U-17 World Cup and the Loneliness of Indian Football


U-17 World Cup and the Loneliness of Indian Football

Illustration: Sushant Ahire / Arré


e are gathered in a corner of a ground in South Delhi’s Siri Fort, as we usually are on weekend mornings. It is a bunch of misfits or people past-their-time for the sport they are all dressed up to play – football. These are men with paunches and receding white hairlines: lives that begin and end behind the steering wheel of a car. They leave the field with bruised ankles and the growing sense that the day of hanging their boots is fast approaching. But try dampening their will to give up the extra hours they could sleep on their days off.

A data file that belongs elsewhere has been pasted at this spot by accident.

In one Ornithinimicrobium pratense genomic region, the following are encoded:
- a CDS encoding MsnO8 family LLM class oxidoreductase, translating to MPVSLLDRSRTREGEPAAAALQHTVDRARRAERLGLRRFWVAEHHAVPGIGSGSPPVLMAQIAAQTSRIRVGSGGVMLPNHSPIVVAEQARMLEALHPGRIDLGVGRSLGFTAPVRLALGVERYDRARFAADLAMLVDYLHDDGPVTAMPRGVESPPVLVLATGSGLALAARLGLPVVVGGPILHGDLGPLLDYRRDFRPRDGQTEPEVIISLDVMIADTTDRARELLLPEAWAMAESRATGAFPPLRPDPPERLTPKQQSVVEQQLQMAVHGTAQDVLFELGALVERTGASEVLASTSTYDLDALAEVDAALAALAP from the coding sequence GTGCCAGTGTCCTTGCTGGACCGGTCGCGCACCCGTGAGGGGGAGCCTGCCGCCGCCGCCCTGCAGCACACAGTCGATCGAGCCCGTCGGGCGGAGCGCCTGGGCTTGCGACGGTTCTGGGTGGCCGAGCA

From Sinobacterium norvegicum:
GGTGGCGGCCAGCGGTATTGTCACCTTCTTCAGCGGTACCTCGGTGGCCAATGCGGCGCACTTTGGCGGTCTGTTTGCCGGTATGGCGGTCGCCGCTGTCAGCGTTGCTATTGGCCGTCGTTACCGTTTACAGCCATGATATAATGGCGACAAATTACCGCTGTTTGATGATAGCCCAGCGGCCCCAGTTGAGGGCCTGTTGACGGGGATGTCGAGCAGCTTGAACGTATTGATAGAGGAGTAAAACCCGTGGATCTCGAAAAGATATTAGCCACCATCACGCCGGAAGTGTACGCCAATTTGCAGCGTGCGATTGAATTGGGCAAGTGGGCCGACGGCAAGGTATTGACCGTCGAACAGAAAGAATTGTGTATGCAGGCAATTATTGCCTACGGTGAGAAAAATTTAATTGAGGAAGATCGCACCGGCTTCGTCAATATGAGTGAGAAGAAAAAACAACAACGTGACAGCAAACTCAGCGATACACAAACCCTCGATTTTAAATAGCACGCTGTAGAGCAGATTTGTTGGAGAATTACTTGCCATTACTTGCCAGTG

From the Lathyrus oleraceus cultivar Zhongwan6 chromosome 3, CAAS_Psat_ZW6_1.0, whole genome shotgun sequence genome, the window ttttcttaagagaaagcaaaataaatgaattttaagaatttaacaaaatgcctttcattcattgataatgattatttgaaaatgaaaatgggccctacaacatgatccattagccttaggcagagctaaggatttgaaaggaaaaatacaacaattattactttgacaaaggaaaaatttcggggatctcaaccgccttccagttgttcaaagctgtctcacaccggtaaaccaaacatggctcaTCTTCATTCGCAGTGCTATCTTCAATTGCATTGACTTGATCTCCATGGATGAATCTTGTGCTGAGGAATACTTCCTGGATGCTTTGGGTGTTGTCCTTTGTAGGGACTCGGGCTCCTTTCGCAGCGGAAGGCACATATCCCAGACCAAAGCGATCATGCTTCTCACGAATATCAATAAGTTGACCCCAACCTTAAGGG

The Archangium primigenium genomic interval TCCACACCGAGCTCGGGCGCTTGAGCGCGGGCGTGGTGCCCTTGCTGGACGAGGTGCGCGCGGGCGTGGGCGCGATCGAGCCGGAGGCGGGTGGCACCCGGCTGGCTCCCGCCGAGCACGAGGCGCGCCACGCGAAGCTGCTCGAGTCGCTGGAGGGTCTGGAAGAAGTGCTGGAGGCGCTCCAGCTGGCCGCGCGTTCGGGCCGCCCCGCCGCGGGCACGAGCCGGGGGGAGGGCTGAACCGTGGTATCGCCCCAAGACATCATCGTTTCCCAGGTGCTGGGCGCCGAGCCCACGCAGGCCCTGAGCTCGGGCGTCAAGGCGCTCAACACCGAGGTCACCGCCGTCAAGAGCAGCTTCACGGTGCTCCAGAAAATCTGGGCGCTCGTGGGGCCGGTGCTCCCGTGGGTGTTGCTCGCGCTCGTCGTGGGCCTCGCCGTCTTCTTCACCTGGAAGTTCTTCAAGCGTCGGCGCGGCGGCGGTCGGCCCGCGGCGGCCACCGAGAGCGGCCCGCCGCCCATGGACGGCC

This little time here, before we say goodbye and return to a world where we are all still strangers, is the time we discuss the Neymars and Pogbas of the world: An open, free-for-all conversation about European football and the second-hand football clubs we pretend to support. It is a bit strange to invest in something that occurs thousands of miles away. Constant with this gulf between the event and its audience is the bitterness that is always missing — a bitterness that can only really emerge for something you have an actual stake in. Something local, something you help build in some way.